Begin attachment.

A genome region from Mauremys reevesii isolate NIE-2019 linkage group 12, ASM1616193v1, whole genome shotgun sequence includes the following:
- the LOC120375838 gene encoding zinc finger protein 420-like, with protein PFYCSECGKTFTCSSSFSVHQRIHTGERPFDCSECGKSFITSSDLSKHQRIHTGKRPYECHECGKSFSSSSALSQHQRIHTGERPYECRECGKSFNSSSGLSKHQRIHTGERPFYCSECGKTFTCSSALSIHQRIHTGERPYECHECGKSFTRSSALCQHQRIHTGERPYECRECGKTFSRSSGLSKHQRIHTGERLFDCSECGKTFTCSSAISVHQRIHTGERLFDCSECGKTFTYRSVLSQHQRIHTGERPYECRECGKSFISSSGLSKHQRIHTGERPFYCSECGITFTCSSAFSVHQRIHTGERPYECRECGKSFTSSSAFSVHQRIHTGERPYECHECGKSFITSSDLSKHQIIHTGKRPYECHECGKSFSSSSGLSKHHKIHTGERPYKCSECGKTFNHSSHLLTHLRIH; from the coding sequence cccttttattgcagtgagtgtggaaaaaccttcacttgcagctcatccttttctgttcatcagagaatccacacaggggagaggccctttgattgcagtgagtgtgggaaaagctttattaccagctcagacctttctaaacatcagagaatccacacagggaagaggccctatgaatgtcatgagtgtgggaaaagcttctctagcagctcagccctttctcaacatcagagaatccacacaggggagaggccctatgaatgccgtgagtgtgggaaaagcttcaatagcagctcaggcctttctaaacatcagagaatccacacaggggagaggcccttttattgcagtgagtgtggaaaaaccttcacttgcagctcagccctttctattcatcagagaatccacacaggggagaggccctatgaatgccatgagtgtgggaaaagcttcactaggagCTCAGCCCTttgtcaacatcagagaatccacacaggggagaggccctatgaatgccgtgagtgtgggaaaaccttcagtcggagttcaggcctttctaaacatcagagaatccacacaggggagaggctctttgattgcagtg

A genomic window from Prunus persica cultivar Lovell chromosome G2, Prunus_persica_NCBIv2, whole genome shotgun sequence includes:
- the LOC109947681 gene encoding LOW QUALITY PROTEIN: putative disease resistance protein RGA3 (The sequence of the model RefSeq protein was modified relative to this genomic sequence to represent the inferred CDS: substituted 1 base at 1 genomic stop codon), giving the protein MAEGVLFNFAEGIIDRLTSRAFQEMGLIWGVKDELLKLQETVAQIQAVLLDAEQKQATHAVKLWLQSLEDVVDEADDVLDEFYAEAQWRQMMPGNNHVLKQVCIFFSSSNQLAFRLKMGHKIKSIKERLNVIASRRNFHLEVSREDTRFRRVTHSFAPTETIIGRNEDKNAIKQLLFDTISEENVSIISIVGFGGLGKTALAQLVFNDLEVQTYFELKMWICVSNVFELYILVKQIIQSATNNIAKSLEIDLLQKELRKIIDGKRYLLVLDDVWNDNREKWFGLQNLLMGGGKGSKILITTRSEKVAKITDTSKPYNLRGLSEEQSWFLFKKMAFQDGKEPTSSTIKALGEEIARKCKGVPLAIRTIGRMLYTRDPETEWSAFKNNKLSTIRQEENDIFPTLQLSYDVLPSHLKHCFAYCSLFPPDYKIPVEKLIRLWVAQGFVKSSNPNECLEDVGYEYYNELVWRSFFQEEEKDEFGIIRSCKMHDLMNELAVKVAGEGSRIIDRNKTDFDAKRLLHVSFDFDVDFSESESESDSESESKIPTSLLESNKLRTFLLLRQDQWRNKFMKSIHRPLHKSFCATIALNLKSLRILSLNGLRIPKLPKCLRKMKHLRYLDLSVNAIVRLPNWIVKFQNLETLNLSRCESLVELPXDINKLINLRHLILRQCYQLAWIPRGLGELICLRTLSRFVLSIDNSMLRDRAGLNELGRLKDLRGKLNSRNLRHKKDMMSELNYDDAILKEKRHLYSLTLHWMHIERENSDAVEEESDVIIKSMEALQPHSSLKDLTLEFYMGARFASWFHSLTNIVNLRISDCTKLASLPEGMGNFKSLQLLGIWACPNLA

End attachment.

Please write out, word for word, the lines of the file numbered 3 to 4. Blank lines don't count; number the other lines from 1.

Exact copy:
A genomic window from Prunus persica cultivar Lovell chromosome G2, Prunus_persica_NCBIv2, whole genome shotgun sequence includes:
- the LOC109947681 gene encoding LOW QUALITY PROTEIN: putative disease resistance protein RGA3 (The sequence of the model RefSeq protein was modified relative to this genomic sequence to represent the inferred CDS: substituted 1 base at 1 genomic stop codon), giving the protein MAEGVLFNFAEGIIDRLTSRAFQEMGLIWGVKDELLKLQETVAQIQAVLLDAEQKQATHAVKLWLQSLEDVVDEADDVLDEFYAEAQWRQMMPGNNHVLKQVCIFFSSSNQLAFRLKMGHKIKSIKERLNVIASRRNFHLEVSREDTRFRRVTHSFAPTETIIGRNEDKNAIKQLLFDTISEENVSIISIVGFGGLGKTALAQLVFNDLEVQTYFELKMWICVSNVFELYILVKQIIQSATNNIAKSLEIDLLQKELRKIIDGKRYLLVLDDVWNDNREKWFGLQNLLMGGGKGSKILITTRSEKVAKITDTSKPYNLRGLSEEQSWFLFKKMAFQDGKEPTSSTIKALGEEIARKCKGVPLAIRTIGRMLYTRDPETEWSAFKNNKLSTIRQEENDIFPTLQLSYDVLPSHLKHCFAYCSLFPPDYKIPVEKLIRLWVAQGFVKSSNPNECLEDVGYEYYNELVWRSFFQEEEKDEFGIIRSCKMHDLMNELAVKVAGEGSRIIDRNKTDFDAKRLLHVSFDFDVDFSESESESDSESESKIPTSLLESNKLRTFLLLRQDQWRNKFMKSIHRPLHKSFCATIALNLKSLRILSLNGLRIPKLPKCLRKMKHLRYLDLSVNAIVRLPNWIVKFQNLETLNLSRCESLVELPXDINKLINLRHLILRQCYQLAWIPRGLGELICLRTLSRFVLSIDNSMLRDRAGLNELGRLKDLRGKLNSRNLRHKKDMMSELNYDDAILKEKRHLYSLTLHWMHIERENSDAVEEESDVIIKSMEALQPHSSLKDLTLEFYMGARFASWFHSLTNIVNLRISDCTKLASLPEGMGNFKSLQLLGIWACPNLA